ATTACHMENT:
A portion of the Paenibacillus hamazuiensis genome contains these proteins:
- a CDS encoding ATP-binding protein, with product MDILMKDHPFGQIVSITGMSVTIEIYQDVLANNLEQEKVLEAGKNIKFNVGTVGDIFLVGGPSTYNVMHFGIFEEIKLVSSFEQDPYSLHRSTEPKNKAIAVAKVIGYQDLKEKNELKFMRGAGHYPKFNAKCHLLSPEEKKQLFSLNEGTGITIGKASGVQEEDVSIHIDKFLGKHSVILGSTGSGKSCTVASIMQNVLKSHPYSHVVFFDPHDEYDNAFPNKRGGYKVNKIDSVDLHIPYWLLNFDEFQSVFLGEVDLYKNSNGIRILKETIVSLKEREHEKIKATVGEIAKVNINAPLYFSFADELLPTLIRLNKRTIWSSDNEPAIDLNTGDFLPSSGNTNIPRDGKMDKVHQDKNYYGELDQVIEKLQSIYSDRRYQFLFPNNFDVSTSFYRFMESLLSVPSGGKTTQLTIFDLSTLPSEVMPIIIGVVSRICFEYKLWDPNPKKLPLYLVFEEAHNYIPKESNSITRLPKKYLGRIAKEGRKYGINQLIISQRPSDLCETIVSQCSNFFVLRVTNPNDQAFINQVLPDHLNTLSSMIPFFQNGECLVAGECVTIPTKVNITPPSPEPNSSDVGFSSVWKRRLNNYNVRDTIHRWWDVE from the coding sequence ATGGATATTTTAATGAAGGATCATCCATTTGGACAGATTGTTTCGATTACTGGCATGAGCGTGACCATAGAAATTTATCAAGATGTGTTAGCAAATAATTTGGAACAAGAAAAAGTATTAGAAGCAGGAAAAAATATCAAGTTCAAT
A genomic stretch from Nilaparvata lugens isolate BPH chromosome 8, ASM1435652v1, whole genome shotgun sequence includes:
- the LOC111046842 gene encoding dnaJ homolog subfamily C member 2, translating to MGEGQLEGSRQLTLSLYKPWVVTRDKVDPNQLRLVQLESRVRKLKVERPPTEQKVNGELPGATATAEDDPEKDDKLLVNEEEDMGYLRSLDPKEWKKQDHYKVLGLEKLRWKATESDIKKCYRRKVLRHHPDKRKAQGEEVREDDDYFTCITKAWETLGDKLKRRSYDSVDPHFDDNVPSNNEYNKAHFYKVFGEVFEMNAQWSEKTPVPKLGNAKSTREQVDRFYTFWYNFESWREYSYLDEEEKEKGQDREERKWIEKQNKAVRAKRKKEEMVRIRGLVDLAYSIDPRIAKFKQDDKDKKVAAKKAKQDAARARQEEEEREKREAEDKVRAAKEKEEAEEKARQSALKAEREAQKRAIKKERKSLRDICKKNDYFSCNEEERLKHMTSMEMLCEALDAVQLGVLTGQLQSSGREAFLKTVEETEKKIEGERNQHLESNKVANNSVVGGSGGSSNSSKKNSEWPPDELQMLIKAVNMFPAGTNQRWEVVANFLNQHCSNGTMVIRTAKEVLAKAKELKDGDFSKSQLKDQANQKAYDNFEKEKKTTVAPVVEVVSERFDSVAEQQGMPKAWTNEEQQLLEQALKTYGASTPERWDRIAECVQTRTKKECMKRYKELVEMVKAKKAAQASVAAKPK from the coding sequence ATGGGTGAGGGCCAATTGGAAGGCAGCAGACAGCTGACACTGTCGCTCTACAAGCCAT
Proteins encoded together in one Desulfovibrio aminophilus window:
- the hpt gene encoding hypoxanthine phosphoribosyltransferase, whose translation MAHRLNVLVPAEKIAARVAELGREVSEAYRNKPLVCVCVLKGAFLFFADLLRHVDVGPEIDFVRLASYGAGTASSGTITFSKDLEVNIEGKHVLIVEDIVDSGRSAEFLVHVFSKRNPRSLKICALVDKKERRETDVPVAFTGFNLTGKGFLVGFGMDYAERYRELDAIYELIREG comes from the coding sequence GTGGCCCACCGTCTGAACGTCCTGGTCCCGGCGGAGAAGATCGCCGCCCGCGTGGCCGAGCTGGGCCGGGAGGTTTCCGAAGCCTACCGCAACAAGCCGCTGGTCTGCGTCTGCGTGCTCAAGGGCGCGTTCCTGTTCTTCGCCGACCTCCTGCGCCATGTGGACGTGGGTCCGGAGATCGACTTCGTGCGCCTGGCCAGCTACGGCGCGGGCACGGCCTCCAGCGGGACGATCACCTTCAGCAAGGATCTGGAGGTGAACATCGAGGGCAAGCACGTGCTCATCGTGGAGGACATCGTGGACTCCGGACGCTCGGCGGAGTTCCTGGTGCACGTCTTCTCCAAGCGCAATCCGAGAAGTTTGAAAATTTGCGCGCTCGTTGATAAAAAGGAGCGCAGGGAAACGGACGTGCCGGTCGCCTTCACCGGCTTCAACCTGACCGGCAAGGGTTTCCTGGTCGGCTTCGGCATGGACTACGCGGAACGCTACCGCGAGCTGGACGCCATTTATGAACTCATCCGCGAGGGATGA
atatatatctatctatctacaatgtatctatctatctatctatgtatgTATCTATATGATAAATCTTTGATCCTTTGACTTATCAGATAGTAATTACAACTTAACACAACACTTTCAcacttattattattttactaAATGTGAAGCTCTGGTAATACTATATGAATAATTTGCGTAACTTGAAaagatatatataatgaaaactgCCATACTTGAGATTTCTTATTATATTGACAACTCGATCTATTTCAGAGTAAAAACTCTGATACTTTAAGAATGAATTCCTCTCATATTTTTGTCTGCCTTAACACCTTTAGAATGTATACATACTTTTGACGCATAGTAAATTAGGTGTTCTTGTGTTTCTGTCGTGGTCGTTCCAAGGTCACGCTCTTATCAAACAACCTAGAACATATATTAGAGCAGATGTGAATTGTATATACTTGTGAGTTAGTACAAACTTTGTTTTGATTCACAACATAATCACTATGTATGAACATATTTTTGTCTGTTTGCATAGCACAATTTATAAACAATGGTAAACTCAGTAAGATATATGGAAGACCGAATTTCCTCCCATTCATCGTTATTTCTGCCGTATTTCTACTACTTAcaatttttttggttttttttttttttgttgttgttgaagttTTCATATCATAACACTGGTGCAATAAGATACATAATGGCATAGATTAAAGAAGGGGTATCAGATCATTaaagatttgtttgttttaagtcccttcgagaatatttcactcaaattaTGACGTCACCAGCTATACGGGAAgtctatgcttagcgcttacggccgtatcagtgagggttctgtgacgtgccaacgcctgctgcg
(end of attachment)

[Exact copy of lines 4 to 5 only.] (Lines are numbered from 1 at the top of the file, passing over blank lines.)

- the LOC111046842 gene encoding dnaJ homolog subfamily C member 2, translating to MGEGQLEGSRQLTLSLYKPWVVTRDKVDPNQLRLVQLESRVRKLKVERPPTEQKVNGELPGATATAEDDPEKDDKLLVNEEEDMGYLRSLDPKEWKKQDHYKVLGLEKLRWKATESDIKKCYRRKVLRHHPDKRKAQGEEVREDDDYFTCITKAWETLGDKLKRRSYDSVDPHFDDNVPSNNEYNKAHFYKVFGEVFEMNAQWSEKTPVPKLGNAKSTREQVDRFYTFWYNFESWREYSYLDEEEKEKGQDREERKWIEKQNKAVRAKRKKEEMVRIRGLVDLAYSIDPRIAKFKQDDKDKKVAAKKAKQDAARARQEEEEREKREAEDKVRAAKEKEEAEEKARQSALKAEREAQKRAIKKERKSLRDICKKNDYFSCNEEERLKHMTSMEMLCEALDAVQLGVLTGQLQSSGREAFLKTVEETEKKIEGERNQHLESNKVANNSVVGGSGGSSNSSKKNSEWPPDELQMLIKAVNMFPAGTNQRWEVVANFLNQHCSNGTMVIRTAKEVLAKAKELKDGDFSKSQLKDQANQKAYDNFEKEKKTTVAPVVEVVSERFDSVAEQQGMPKAWTNEEQQLLEQALKTYGASTPERWDRIAECVQTRTKKECMKRYKELVEMVKAKKAAQASVAAKPK from the coding sequence ATGGGTGAGGGCCAATTGGAAGGCAGCAGACAGCTGACACTGTCGCTCTACAAGCCAT
Proteins encoded together in one Desulfovibrio aminophilus window: